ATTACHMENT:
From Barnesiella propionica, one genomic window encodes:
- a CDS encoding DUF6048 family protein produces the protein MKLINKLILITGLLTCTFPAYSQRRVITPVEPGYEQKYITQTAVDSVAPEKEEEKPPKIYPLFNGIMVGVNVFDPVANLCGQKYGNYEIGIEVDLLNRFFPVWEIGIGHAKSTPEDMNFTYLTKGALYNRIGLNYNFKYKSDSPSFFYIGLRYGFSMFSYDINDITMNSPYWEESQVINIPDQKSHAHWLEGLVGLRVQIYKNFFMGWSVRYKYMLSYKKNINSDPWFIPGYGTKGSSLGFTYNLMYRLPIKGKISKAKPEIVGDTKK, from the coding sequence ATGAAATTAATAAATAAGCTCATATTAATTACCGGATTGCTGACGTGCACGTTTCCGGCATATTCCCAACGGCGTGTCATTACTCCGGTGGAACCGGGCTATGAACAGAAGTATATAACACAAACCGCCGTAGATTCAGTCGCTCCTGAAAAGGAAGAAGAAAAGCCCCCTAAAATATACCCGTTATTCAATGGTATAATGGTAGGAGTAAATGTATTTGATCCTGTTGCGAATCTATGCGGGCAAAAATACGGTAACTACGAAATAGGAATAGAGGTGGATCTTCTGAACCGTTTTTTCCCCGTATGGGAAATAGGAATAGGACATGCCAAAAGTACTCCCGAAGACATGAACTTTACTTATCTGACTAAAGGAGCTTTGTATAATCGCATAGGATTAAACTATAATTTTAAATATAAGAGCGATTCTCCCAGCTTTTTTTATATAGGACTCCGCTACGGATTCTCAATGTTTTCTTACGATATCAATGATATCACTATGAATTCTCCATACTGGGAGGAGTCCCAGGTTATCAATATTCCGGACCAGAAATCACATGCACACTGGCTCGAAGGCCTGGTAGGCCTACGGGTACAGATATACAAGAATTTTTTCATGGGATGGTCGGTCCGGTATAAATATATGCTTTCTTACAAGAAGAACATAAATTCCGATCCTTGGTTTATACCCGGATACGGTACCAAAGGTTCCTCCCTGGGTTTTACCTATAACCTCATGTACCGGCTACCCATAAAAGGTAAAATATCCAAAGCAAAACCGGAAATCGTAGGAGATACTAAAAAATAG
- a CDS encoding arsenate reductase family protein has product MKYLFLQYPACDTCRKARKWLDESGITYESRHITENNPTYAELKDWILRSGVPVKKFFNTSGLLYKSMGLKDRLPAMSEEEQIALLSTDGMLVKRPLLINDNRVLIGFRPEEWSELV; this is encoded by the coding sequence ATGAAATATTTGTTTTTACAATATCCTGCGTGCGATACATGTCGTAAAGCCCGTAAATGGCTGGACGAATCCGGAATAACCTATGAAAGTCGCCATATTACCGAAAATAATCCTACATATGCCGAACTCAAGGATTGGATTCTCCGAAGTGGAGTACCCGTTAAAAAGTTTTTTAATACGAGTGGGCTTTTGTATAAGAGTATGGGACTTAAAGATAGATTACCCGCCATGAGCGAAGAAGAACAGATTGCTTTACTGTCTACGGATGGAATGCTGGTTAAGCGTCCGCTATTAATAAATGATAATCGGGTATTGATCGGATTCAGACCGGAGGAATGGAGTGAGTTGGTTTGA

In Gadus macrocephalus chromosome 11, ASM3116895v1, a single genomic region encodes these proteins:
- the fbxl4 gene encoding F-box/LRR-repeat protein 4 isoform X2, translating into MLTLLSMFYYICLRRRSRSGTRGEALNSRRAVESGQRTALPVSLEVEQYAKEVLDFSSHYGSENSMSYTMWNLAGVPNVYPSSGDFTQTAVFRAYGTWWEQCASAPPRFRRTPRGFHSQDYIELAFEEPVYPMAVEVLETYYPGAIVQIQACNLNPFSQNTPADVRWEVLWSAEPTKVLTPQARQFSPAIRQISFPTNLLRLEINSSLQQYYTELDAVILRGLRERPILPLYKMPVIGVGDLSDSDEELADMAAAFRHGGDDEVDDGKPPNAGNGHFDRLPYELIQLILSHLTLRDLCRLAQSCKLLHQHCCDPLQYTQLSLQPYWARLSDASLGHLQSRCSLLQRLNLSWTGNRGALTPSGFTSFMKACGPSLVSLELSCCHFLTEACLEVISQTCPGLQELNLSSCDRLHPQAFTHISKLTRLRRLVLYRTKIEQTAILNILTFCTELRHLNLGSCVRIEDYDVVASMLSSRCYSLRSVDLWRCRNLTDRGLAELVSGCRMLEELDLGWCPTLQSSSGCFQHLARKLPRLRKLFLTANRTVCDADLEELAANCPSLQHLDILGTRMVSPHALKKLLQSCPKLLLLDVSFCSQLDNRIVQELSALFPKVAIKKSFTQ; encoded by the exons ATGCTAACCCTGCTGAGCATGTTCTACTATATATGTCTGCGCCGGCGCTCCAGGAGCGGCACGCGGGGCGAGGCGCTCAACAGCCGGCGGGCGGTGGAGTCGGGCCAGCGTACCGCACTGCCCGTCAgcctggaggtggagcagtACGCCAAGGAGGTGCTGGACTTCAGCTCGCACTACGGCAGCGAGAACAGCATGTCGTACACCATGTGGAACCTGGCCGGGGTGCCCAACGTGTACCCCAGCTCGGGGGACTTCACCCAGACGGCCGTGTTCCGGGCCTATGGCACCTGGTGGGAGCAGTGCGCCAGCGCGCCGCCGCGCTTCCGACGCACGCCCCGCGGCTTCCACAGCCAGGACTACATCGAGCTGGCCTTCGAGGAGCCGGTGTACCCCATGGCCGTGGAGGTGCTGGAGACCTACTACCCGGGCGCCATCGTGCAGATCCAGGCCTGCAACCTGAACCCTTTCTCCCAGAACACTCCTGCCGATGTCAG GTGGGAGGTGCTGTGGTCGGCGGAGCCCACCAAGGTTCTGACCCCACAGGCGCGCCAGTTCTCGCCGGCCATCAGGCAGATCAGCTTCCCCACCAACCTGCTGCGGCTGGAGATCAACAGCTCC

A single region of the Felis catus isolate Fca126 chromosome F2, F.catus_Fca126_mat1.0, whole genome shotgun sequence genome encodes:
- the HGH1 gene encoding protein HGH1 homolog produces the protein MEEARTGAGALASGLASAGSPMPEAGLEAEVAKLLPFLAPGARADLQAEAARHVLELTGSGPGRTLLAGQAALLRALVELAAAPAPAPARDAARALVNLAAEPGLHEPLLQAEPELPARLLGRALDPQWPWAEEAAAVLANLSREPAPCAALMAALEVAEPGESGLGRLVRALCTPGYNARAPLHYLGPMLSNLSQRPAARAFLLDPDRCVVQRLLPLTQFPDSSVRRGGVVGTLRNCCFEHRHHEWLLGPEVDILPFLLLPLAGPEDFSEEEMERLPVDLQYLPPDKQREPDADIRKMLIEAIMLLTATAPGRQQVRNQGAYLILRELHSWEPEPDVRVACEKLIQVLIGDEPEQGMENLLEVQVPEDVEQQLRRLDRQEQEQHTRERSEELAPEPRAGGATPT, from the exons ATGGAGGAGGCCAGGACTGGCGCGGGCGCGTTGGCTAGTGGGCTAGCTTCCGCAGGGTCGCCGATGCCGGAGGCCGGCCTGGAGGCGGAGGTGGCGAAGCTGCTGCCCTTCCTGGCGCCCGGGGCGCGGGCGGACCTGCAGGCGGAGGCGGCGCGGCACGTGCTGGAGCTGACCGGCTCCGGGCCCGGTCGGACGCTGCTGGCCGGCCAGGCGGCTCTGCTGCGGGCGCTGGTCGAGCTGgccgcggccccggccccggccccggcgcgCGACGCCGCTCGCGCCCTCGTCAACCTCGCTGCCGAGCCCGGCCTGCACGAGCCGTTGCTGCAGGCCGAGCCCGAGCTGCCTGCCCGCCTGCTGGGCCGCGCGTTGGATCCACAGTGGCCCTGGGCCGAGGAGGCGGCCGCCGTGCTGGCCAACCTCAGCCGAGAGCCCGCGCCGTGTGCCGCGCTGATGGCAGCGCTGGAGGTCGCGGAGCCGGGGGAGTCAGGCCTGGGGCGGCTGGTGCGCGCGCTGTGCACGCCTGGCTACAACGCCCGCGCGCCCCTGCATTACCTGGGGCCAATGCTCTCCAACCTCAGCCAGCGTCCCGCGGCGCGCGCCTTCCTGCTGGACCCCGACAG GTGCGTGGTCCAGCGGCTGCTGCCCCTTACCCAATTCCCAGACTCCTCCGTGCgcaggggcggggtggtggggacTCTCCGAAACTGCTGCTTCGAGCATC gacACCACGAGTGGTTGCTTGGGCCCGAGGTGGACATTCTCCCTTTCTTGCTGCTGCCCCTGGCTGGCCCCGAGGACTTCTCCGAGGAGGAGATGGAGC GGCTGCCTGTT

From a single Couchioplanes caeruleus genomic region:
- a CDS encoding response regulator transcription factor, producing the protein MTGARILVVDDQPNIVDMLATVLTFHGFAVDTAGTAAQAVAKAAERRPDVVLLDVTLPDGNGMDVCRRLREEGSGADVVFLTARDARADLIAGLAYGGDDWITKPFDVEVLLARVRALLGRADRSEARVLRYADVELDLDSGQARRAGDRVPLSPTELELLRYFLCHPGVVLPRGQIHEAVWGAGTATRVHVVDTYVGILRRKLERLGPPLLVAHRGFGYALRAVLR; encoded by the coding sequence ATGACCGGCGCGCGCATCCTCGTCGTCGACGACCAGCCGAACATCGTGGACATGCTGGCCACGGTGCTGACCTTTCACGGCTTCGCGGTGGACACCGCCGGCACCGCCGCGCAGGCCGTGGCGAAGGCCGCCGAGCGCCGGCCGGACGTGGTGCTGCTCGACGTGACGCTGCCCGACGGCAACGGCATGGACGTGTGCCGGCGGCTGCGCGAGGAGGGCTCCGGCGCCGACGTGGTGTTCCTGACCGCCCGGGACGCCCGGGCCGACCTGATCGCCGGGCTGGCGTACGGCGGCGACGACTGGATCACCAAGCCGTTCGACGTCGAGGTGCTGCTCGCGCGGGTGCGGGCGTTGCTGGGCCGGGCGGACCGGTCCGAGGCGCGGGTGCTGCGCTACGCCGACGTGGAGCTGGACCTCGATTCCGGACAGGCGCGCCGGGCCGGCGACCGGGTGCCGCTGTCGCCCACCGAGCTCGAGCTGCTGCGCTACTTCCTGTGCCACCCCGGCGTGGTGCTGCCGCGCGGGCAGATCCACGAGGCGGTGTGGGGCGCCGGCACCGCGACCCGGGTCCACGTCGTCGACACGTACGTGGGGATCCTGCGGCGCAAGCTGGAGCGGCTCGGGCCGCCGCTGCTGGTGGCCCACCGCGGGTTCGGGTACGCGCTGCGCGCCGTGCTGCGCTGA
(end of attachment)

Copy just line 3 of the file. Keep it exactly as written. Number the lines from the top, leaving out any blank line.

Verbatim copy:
- a CDS encoding arsenate reductase family protein has product MKYLFLQYPACDTCRKARKWLDESGITYESRHITENNPTYAELKDWILRSGVPVKKFFNTSGLLYKSMGLKDRLPAMSEEEQIALLSTDGMLVKRPLLINDNRVLIGFRPEEWSELV; this is encoded by the coding sequence ATGAAATATTTGTTTTTACAATATCCTGCGTGCGATACATGTCGTAAAGCCCGTAAATGGCTGGACGAATCCGGAATAACCTATGAAAGTCGCCATATTACCGAAAATAATCCTACATATGCCGAACTCAAGGATTGGATTCTCCGAAGTGGAGTACCCGTTAAAAAGTTTTTTAATACGAGTGGGCTTTTGTATAAGAGTATGGGACTTAAAGATAGATTACCCGCCATGAGCGAAGAAGAACAGATTGCTTTACTGTCTACGGATGGAATGCTGGTTAAGCGTCCGCTATTAATAAATGATAATCGGGTATTGATCGGATTCAGACCGGAGGAATGGAGTGAGTTGGTTTGA